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## Homework Statement

I am not sure whether to put this in the introductory level or advanced. It seems to be relatively introductory in an electromagnetism course.

A spherical conductor of radius ##a## carries a charge ##q##. It is situated inside a concentric spherical conducting shell of inner radius ##b## and outer radius ##c##, ##a<b<c##, which carries a charge ##Q##. These two are in turn surrounded by a spherical conductor radius ##R##, which is earthed. Find the potentials at all points in the regions between these conductors.

## The Attempt at a Solution

I thought there might be three different ways I could do this, but it seems for one I get significantly different answers and I would like to know why (also I am not sure if any of my answers are correct). I will use the region ##c<r<R## to show each method.

**Method One:**Compute the electric field in the region using Gauss' law and then find the potential difference between two points using the path integral ##\phi_{ab}=\int_a^b\vec{E}\cdot\vec{dr}##.

In the region ##c<r<R## the electric field is: ##\vec{E}=\frac{Q+q}{4\pi\varepsilon_0r^2}\hat{r}##. Now the potential difference between a point r (c<r<R) and R is: $$\phi_{rR}=\int_r^R\frac{(Q+q)}{4\pi\varepsilon_0 r'^2}dr'=\frac{(Q+q)}{4\pi\varepsilon_0}\big(\frac{1}{r}-\frac{1}{R}\big)$$.

By some luck this works in that at r=R the potential is 0. But this is only because it is giving the potential difference between the same point. For this reason, and because this gives the potential relative to R, I don't think this is the answer the question seeks. (Consider if the potential at R was set to, say, 5. There are no boundary conditions I have the opportunity to use). Do you agree?

**Compute the electric field in the region using Gauss' law and then compute the potential using ##\vec{E}=-\vec{\nabla}\phi##.**

Method Two:

Method Two:

Assuming zenith and azimuthal symmetry then ##-\vec{\nabla}\phi## in spherical coordinates reduces to ##-\frac{\partial \phi}{\partial r}\hat{r}##. Which implies ##E(r)=-\frac{\partial \phi}{\partial r}##. So we have that in the region ##c<r\leq R## where the electric field is the same is mentioned before : ##\phi(r)=\frac{(Q+q)}{4\pi\varepsilon_0 r} +m## for some constant m. Using the boundary condition ##\phi(R)=0##, I get that ##m =\frac{-(Q+q)}{4\pi\varepsilon_0}## so that ##\phi(r)=\frac{(Q+q)}{4\pi\varepsilon_0}\big(\frac{1}{r} -\frac{1}{R}\big)##.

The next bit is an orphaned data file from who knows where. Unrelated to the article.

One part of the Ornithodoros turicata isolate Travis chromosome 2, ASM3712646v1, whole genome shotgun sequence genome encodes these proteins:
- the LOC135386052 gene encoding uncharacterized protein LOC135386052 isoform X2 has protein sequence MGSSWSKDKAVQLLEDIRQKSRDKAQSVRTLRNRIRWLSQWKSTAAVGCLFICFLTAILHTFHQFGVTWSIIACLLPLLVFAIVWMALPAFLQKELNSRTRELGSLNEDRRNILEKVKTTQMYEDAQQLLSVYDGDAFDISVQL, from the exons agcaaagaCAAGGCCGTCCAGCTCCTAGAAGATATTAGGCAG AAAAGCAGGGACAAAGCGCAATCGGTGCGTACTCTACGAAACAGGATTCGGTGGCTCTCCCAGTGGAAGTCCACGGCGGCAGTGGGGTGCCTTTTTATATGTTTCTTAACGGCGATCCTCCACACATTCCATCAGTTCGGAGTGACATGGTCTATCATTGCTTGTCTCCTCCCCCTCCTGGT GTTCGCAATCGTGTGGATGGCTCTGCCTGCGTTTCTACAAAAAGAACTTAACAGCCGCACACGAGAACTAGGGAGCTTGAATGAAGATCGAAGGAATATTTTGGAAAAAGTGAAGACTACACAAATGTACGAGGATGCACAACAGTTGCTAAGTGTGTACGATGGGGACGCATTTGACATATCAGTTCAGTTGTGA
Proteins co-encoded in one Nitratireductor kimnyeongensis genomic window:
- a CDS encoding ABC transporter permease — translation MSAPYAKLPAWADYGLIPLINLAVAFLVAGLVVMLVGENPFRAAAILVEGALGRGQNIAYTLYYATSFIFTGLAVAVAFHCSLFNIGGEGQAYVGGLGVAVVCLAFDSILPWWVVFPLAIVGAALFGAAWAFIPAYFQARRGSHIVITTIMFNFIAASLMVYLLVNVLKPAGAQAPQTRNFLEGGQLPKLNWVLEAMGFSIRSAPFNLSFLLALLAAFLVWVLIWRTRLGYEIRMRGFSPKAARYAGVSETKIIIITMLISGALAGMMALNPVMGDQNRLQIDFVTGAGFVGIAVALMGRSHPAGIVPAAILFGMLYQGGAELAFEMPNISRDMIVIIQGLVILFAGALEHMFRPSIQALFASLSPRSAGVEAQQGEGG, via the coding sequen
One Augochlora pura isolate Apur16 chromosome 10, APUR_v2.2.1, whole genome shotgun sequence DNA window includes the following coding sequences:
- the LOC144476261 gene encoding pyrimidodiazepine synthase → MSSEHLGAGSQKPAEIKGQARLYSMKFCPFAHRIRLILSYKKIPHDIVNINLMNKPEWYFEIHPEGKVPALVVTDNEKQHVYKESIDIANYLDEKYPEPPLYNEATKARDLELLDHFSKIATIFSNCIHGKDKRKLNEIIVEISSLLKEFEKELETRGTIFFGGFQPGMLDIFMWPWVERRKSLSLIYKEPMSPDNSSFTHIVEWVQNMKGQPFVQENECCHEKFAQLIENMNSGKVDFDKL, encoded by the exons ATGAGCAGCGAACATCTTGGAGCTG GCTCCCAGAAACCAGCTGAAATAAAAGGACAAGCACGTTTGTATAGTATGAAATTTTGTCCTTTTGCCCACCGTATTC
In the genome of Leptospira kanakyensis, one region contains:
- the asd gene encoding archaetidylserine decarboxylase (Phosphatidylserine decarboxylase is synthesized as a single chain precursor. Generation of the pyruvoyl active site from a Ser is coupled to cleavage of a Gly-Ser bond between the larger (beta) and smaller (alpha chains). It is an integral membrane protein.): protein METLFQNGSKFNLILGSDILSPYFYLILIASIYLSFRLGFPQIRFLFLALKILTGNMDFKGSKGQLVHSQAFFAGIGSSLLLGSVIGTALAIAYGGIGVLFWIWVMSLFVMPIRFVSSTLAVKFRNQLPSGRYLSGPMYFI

This agrees with method one, but not by luck. For this reason I think that this method is probably the most correct. What do you think?

**Method Three:**Solve laplaces equation for the potential in the region ##c<r<R## with the boundary conditions ##\phi(R)=0## and ##\phi(c)=V_c##.

Assuming spherical symmetry and no angular dependence, ##\nabla^2\phi=0\implies \frac{1}{r^2}\frac{\partial}{\partial r}\big(r^2\frac{\partial \phi}{\partial r}\big)=0\implies \phi=\frac{-m}{r}+n## for some constants m and n. Using the boundary conditions I conclude that ##\phi=\frac{cV_c}{c-R}\big(1-\frac{R}{r}\big)##.

This potential works in that when r=R the potential is zero, and at r=c the potential equals Vc=Vb, but only because I constructed it so. The problem I have with this method is that 1. The answer appears to be significantly different to that of method 2 (which I believe to be correct) and 2. There seems to be some ambiguity in what Vc, Vb and Va is, and it doesn't seem that I can calculate them using this same method, but maybe if I used method two. Or maybe this method is completely wrong. What do you think? Why does method 2 and 3 seemingly give different answers?